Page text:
Internal and External OOF in HMC Environment So, the 4th main customization that HMC introduces to Exchange 2007 is the OOF Transport Agent. What is OOF? Here is the text book definition, "The Out-of-Office (OOF) feature is commonly used by end-users to let other people know when they are not available to respond to e-mail." Now, I don't intend to go into the working of OOF in Exchange 2007 because I think there are better articles out there that talk about it. Here, I want to briefly explain how Exchange 2007 OOF, out of the box isn't really working complete in a HMC environment and how we make it work.
Introduction In the last part, we discussed about Address List segregation, which is an important concept to understand in Hosted Exchange environment. It is my belief that if you understand that clearly, you have understood 70% of the Hosted Exchange concept in HMC. The rest will be just easy. :) In this part, we will continue to discuss about Offline Address Book (OAB) Generations in a HMC environment. I don't intend to talk about the OAB generation process in Exchange 2007 because I think Dave Goldman's web log has covered most of them (http://blogs.msdn.com/dgoldman/default.aspx). Now, for those who are interested to know more, I think the following is a good starting point (although the content is mainly Exchange 2003, the whole OAB generation process hasn't changed much) Overview of the OABgen process http://blogs.msdn.com/dgoldman/archive/2005/03/31/Overview-of-the-OABgen-process.aspx My primary objective in this blog is to discuss about the customization of OAB components in Exchange 2007 SP1 done by HMC.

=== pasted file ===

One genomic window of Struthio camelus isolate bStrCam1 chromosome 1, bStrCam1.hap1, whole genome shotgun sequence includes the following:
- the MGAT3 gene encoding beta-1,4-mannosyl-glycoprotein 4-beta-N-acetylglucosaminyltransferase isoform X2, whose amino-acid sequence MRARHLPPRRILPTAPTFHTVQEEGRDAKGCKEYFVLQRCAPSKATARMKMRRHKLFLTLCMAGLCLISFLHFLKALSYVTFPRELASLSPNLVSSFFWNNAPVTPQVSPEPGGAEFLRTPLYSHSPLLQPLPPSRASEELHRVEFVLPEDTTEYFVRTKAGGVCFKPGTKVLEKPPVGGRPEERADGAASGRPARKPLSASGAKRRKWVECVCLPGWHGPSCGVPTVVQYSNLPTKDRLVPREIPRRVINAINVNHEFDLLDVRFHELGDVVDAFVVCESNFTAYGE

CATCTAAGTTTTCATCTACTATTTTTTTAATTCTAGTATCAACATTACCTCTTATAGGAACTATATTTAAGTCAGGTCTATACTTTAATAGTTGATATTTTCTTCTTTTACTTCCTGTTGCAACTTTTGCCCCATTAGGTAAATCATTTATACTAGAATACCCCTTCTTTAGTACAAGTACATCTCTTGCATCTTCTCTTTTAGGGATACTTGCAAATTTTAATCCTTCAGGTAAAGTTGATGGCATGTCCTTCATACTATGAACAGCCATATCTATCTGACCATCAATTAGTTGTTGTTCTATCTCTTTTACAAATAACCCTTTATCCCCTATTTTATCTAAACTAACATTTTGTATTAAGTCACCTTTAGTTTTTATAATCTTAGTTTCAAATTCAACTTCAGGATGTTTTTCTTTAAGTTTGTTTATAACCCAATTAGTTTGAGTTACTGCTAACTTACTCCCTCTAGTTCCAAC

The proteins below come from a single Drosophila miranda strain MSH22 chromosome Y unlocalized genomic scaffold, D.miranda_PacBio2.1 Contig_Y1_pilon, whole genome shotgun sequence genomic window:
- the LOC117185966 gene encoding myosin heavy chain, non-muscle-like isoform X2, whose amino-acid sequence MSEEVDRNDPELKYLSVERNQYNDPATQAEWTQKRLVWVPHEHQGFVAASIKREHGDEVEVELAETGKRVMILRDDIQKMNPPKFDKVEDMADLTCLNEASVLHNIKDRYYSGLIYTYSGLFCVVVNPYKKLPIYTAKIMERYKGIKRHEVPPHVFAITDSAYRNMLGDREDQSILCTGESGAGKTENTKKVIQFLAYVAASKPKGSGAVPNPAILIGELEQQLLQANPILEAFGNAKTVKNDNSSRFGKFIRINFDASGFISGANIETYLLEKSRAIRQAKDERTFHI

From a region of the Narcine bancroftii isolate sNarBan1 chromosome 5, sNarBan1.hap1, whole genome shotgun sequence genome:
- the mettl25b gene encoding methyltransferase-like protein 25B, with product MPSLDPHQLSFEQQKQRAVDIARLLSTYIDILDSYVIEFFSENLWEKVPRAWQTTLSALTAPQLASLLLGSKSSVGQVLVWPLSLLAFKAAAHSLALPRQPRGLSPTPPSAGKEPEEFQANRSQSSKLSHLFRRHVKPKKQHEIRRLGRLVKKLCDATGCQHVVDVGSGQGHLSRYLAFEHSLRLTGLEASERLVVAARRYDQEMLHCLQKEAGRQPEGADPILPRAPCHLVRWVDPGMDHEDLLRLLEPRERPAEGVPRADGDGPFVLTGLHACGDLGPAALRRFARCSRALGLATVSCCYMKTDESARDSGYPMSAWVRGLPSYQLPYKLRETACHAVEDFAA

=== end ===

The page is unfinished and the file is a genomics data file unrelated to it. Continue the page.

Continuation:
Introduction In part #1, I spent a fair bit of time explaining how HMC was introduced into Exchange as part of the multi-tenant enablement process for service provider. I also spent some time discussing about how the Active Directory was partitioned and what the primary attributes that are essential to the Exchange 2007 SP1 multi-tenant enablement. So far, there wasn't anything complicated about it. Now, I am going to move on to the 2nd part of the customizations, which is probably one of the more important ones, that is the Address List Segregation. Let's look at what address lists we need to segregate and why. Address list is about contact information which is very important because it makes managing and finding your contacts (internal as well as external) easier and hence makes communication easier. There are a few places where you will use Outlook to locate the contact information, Contacts folder - this folder is created within the mailbox itself if you have an Exchange account. Think of this folder like a normal Inbox or Calendar folder in your mailbox. This is a private folder. If you don't use a Microsoft Exchange Server e-mail account, Outlook stores your Contacts with the rest of your Outlook data in a Personal Folders file that has a PST file extension. Personal Address Book (PAB) - Outlook also supports Personal Address Books (PAB). Like Contacts, a Personal Address Book can store a contact's name, address, e-mail address, phone, and other information. Outlook stores the Personal Address Book in a file with a PAB file extension. The PAB is completely separate from your other Outlook data stored in your PST file (or in an Exchange Server store). You can add more than one PAB to an Outlook profile. Server-side Address Lists - in Exchange 2007 environment, you have 2 types of address lists, Global Address List (GAL) - The GAL contains information for all email users, distribution groups, and Exchange resources. Outlook needs this to work and Outlook can only see one GAL at a time. Other Address Lists - Sometimes, Exchange Server administrator might create other address lists to organize Exchange users by department, surname, or other criteria. These additional address lists show up under the All Address Lists group in the Show Names from the drop-down list in the Outlook Address Book.